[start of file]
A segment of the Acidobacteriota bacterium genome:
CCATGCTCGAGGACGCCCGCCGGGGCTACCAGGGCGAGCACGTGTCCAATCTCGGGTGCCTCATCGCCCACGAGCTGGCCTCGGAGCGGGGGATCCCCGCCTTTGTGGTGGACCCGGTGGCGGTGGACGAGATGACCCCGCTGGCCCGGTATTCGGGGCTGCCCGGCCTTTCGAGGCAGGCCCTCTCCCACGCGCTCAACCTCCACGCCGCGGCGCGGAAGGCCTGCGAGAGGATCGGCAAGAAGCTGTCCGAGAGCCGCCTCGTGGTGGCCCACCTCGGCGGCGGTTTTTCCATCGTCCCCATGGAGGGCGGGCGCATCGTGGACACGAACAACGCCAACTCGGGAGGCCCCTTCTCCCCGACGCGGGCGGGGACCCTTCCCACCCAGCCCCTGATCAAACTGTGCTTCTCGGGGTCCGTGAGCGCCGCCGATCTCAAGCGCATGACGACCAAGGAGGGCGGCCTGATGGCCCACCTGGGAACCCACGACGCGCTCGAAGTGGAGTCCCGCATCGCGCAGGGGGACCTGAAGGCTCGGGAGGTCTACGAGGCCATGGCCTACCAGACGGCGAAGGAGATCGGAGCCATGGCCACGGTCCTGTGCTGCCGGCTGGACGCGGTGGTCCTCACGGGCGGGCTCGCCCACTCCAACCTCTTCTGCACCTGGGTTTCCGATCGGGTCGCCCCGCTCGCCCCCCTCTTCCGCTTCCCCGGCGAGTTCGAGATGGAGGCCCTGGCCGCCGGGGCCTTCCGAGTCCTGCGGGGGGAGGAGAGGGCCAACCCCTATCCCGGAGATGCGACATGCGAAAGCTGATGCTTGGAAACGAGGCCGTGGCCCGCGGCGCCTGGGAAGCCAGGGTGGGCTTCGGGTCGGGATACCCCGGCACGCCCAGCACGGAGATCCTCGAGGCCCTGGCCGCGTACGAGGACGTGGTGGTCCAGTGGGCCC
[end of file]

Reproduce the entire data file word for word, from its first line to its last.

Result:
A segment of the Acidobacteriota bacterium genome:
CCATGCTCGAGGACGCCCGCCGGGGCTACCAGGGCGAGCACGTGTCCAATCTCGGGTGCCTCATCGCCCACGAGCTGGCCTCGGAGCGGGGGATCCCCGCCTTTGTGGTGGACCCGGTGGCGGTGGACGAGATGACCCCGCTGGCCCGGTATTCGGGGCTGCCCGGCCTTTCGAGGCAGGCCCTCTCCCACGCGCTCAACCTCCACGCCGCGGCGCGGAAGGCCTGCGAGAGGATCGGCAAGAAGCTGTCCGAGAGCCGCCTCGTGGTGGCCCACCTCGGCGGCGGTTTTTCCATCGTCCCCATGGAGGGCGGGCGCATCGTGGACACGAACAACGCCAACTCGGGAGGCCCCTTCTCCCCGACGCGGGCGGGGACCCTTCCCACCCAGCCCCTGATCAAACTGTGCTTCTCGGGGTCCGTGAGCGCCGCCGATCTCAAGCGCATGACGACCAAGGAGGGCGGCCTGATGGCCCACCTGGGAACCCACGACGCGCTCGAAGTGGAGTCCCGCATCGCGCAGGGGGACCTGAAGGCTCGGGAGGTCTACGAGGCCATGGCCTACCAGACGGCGAAGGAGATCGGAGCCATGGCCACGGTCCTGTGCTGCCGGCTGGACGCGGTGGTCCTCACGGGCGGGCTCGCCCACTCCAACCTCTTCTGCACCTGGGTTTCCGATCGGGTCGCCCCGCTCGCCCCCCTCTTCCGCTTCCCCGGCGAGTTCGAGATGGAGGCCCTGGCCGCCGGGGCCTTCCGAGTCCTGCGGGGGGAGGAGAGGGCCAACCCCTATCCCGGAGATGCGACATGCGAAAGCTGATGCTTGGAAACGAGGCCGTGGCCCGCGGCGCCTGGGAAGCCAGGGTGGGCTTCGGGTCGGGATACCCCGGCACGCCCAGCACGGAGATCCTCGAGGCCCTGGCCGCGTACGAGGACGTGGTGGTCCAGTGGGCCC